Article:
Panasonic plans to double its automotive battery sales to $4 billion by March 2019, which would be the first full production year for Tesla Model 3
Tesla Motors Inc (NASDAQ:TSLA) has planned to offer its first mass-market offering, the Model 3, for $35,000 by substantially bringing down its battery costs via large-scale production at the Gigafactory, along with its battery partner, Panasonic Corporation. While the automaker owns and operates the gigantic battery plant, the battery-maker is responsible for producing battery cells at the factory.
After seeing high level of Model 3 reservations, the Japanese company expects to double its battery sales over to $4 billion for the next three years, which would be the first full production year for the Model 3, Reuters reported.
Panasonic VP of Automotive & Industrial Systems Company, Kenji Tamura, said that the annual car battery sales will likely expand to JPY 400 million ($3.97 billion) by March 2019, up from JPY 180 billion by the year ended March 2016. Last month, Tesla CEO Elon Musk revealed that Panasonic would remain exclusive battery cell supplier for the Model 3, as well as the Model S/X, under their existing agreement at the Gigafactory.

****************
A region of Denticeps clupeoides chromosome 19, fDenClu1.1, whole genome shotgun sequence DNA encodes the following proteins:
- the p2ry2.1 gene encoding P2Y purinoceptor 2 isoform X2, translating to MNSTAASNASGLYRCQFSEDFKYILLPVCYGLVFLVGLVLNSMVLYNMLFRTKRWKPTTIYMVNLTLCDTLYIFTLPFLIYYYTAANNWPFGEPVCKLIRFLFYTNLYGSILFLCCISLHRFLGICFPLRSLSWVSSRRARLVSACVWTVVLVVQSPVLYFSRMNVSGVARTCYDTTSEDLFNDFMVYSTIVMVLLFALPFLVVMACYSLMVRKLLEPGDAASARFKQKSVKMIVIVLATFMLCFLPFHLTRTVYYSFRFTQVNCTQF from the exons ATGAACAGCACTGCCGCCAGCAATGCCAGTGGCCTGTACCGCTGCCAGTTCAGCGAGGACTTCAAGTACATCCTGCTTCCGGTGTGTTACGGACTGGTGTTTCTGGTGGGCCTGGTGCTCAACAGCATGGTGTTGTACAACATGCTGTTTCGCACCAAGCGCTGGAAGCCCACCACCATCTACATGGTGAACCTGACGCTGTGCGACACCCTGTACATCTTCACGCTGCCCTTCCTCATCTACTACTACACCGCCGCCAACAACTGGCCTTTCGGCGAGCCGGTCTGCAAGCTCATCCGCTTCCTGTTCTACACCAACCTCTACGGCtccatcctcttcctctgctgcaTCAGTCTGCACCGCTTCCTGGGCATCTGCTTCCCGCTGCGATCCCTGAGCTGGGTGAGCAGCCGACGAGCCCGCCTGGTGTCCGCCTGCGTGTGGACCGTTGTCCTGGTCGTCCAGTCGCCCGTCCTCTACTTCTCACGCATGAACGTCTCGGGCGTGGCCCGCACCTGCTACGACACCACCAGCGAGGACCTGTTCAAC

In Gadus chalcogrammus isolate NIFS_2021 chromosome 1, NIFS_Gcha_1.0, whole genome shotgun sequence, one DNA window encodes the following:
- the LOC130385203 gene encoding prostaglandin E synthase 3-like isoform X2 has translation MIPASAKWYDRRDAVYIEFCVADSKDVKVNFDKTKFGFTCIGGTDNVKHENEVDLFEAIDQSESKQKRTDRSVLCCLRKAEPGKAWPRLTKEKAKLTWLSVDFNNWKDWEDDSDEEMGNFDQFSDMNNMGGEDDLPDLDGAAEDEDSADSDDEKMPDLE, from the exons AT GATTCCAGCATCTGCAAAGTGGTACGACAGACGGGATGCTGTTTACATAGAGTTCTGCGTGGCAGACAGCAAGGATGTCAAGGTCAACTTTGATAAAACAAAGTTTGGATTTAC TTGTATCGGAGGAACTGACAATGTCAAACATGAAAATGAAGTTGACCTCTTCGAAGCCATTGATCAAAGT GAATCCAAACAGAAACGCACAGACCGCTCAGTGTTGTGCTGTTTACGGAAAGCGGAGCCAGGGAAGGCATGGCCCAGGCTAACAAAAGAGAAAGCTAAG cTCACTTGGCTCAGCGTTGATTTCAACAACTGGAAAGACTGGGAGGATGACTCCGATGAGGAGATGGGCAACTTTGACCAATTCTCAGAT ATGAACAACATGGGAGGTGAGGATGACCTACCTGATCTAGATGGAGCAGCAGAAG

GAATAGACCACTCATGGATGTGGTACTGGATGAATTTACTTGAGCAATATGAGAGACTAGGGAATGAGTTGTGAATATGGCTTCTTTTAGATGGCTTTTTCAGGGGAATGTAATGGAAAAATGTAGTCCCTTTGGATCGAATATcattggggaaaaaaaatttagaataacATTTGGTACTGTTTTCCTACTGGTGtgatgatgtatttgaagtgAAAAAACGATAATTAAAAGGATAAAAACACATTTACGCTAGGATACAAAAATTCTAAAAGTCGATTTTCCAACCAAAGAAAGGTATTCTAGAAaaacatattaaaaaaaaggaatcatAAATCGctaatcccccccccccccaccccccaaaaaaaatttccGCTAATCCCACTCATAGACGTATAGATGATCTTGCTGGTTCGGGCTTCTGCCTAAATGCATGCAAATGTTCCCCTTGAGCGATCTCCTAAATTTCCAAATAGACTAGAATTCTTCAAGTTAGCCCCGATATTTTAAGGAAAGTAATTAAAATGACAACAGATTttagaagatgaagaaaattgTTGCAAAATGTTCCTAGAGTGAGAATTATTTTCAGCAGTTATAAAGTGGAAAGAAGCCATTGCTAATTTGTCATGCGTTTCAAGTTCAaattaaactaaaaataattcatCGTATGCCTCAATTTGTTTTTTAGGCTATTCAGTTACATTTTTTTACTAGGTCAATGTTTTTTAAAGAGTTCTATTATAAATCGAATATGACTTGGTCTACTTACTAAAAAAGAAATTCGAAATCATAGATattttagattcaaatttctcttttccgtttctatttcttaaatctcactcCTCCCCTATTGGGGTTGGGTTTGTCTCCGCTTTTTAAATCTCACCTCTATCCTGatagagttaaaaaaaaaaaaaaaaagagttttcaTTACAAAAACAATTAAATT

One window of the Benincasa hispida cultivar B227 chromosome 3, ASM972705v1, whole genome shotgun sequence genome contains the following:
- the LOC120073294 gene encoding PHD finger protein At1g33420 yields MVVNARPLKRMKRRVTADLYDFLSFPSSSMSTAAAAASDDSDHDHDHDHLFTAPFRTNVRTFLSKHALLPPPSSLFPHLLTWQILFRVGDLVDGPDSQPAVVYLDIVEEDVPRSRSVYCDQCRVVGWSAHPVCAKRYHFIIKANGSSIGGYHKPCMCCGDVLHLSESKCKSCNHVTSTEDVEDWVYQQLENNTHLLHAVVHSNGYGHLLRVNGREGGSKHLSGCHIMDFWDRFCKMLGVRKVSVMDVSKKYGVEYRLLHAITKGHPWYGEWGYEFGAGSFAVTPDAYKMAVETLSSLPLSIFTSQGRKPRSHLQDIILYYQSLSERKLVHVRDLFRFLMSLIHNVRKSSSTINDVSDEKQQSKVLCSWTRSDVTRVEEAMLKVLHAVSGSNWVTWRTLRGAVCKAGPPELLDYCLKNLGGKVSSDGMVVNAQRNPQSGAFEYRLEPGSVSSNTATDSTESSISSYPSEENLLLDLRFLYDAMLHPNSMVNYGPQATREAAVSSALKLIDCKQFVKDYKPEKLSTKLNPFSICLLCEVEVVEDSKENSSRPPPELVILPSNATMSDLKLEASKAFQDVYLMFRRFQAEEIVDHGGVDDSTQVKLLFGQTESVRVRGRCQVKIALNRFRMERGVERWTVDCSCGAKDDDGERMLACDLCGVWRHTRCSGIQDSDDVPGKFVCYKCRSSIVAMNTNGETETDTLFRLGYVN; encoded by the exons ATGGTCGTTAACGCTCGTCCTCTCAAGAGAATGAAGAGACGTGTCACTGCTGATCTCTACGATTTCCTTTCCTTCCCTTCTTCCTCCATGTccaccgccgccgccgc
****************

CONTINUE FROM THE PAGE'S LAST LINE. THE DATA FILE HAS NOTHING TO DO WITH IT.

The electronic behemoth seems to spend as much as $1.6 billion at the Gigafactory, about one-third of the total estimated cost of the plant. It will largely invest in equipment for battery cell production. The first manufacturing line worth $51 million will likely be completely by the end of this month, according to a building permit at Buildzoom.
Mr. Musk recently called Panasonic’s production equipment at the Gigafactory “impressive machines” and expected the production rate of battery cells to be fast. The Japanese battery-maker plans to start production ahead of schedule at the factory by November 2016, after it held a big hiring event last month for advanced manufacturing positions.
The Gigafactory is expected to operate at full capacity by 2020, when it will be fully constructed. Tesla’s compact sedan will have a new taller and bigger cell format, which could also be used in Model X and Model S to streamline production. The company already produces battery packs at the plant for Tesla Energy products: the Powerwall and Powerpack.